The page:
If there is one thing we must needs recognize and understand it’s that one who is guilty of breaking one of the commandments of the Law is indeed guilty of breaking all the commandments of the Law. Within Scripture there appears to be no distinction between those who merely break one commandment of the Law and those who break many if not all the commandments of the Law. We would like to think there is somehow a distinction between breaking and being guilty of breaking one of the commandments of the Law versus breaking multiple commandments of the Law. The truth of the matter, however, is that if you break one of the commandments of the Law you are indeed guilty of breaking all the commandments of the Law and are therefore guilty in the sight and presence of the living God. James makes it very clear there is no distinction that exists between breaking one commandment of the Law versus breaking all the commandments of the Law for if you break one you do in fact break them all. What’s more is it has already been mentioned within this writing that all have sinned and fallen short of the glory of God. Moreover it was David who did in fact declare that there is none who do righteousness—not a single one. Oh we must needs recognize and understand this particular truth and how absolutely necessary it is for us when thinking about judgment and sitting in the seat of judgment against and upon another. The scribes, the Pharisees, the elders of the people of Israel, the Sadducees and the religious system during the days of Jesus loved sitting in the seat of judgment and loved accusing according to the Law of Moses and even according to the traditions of men. Time and time again the scribes and Pharisees stood in the seat of judgment and sought to accuse and condemn the Lord Jesus—not only according to their own traditions but also according to the traditions of men.

 

            If there is one thing we must needs recognize and understand when reading the words which are presented in the opening chapters of the epistle written unto the saints of Rome it’s how the apostle Paul is seeking to lay out before them how all have sinned and fallen short of the glory of God. In the first chapter the apostle Paul writes and speaks of the wrath of God being revealed against all ungodliness and unrighteousness and then goes on to describe what that righteousness does in fact look like in the world. The apostle Paul clearly sets forth the tremendous and powerful truth surrounding the guilt of men and how all men stand guilty before and in the sight of the living God. What makes the danger of accusing, judging and condemning others so absolutely incredible and great is when those who would seek to do so either ignore or are unaware of the fact that they themselves are guilty in the sight of the living God. If there is one thing we must needs recognize and understand from Scripture it’s that we have never been given the license nor have we ever been given the authority to judge another. The scribes, the Pharisees, the Sadducees and the religious system during Jesus’ day thought and believed they were qualified and positioned to judge others and more often than not they did so from a place of legalism and hypocrisy. The religious system which was present during the days of Jesus judged according to their own legalism—that self-righteousness which is mentioned in the sixth chapter of the New Testament gospel narrative written by Matthew as well as that which is written in the New Testament gospel narrative written by Luke concerning the publican. It is in the gospel narrative written by the apostle Matthew we find the self-righteousness of the scribes, Pharisees and others concerning their giving, their fasting and praying while in the New Testament gospel narrative written by Luke we find the Pharisee boasting of his own self-righteousness in the sight of God and even condemning the publican in prayer before the living God.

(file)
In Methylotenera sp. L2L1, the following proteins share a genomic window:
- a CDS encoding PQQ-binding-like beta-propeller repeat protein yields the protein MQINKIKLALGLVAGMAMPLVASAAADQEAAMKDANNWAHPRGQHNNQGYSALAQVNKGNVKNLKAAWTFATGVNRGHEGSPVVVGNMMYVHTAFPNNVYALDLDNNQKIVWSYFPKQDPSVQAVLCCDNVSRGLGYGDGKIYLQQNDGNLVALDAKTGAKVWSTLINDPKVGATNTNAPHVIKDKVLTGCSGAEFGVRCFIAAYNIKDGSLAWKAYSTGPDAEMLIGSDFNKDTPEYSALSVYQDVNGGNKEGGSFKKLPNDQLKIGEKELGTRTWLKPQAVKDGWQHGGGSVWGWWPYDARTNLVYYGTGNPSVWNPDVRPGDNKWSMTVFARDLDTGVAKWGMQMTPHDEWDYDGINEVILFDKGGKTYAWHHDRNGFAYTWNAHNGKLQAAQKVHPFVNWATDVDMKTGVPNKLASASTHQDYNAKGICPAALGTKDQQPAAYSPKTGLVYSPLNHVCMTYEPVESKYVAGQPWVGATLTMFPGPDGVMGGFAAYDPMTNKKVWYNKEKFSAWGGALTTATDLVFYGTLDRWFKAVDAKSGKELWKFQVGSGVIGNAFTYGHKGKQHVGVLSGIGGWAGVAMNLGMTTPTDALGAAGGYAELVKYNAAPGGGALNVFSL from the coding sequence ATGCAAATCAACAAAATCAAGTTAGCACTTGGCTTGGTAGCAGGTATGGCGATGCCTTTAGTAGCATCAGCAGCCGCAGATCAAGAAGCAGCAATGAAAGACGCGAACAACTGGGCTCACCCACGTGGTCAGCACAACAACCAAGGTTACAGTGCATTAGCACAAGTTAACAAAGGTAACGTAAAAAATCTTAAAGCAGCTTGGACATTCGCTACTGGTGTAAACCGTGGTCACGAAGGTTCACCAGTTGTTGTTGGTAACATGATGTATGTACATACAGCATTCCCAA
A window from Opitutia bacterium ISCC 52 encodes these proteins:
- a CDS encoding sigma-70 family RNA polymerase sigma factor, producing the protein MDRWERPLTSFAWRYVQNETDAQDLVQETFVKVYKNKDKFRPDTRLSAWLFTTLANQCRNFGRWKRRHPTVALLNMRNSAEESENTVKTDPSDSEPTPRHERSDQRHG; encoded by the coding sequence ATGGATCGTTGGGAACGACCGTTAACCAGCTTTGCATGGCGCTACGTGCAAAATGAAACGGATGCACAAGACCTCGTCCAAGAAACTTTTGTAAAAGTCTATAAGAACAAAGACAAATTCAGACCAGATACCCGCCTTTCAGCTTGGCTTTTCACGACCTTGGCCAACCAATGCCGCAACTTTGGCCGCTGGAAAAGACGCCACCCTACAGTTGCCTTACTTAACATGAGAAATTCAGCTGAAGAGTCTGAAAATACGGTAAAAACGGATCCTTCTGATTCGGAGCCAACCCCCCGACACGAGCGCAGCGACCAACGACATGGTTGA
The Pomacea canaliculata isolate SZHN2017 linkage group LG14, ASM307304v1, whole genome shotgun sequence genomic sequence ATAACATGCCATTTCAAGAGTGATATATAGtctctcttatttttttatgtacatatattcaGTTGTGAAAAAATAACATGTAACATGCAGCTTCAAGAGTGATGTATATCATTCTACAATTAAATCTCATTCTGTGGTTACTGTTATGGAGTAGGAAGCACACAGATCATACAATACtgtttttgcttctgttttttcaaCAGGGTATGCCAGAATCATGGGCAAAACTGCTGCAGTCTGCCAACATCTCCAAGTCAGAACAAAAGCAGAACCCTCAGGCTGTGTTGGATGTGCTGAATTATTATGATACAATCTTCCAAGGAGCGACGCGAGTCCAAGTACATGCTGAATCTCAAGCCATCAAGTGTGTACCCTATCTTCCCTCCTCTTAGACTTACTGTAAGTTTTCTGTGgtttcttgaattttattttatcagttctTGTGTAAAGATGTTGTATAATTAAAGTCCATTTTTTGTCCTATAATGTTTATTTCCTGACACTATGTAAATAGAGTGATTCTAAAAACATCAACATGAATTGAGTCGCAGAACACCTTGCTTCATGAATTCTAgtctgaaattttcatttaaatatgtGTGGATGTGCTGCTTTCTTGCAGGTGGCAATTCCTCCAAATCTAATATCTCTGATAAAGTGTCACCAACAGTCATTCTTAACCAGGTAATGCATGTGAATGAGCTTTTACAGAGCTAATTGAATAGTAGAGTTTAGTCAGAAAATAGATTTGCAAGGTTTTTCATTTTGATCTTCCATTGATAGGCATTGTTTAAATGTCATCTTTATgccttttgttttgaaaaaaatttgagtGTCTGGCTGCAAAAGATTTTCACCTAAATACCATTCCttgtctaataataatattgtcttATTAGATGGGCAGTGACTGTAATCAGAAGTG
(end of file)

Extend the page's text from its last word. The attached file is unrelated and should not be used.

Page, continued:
Perhaps one of the greatest truths we must needs recognize when it comes to our accusation and judgment of others is that it is centered upon our own legalism or self-righteousness. There is not and there has not been a single one who has judged absent and apart from either of these two realities—either judgment from a place of legalism or judgment from a place of hypocrisy. There is a judgment that is rooted in one’s own legalism and self-righteousness as that particular individual boasts of their own self-righteousness in the sight of both God and men. This is what is evidenced and manifested in the parable of the publican and Pharisee for it is in that parable Jesus speaks of the Pharisee who not only boasts of his own righteousness but also condemns the publican in prayer in the sight, presence and hearing of the living God. With this being said we must needs recognize and understand that judgment also occurs from a place of hypocrisy as we don’t judge based on a righteousness we perceive ourselves to have but rather based on doing the very same thing we are judging someone else for. There is a judgment that is rooted in hypocrisy which is what is at the very heart and center of the words which are written and recorded in the twenty-third chapter of the New Testament gospel narrative written by the apostle Matthew. It is in this particular chapter we are brought face to face with the tremendous truth surrounding the scribes and Pharisees and how the Lord Jesus referred to them as hypocrites because of the difference and disparity which existed between their words and actions.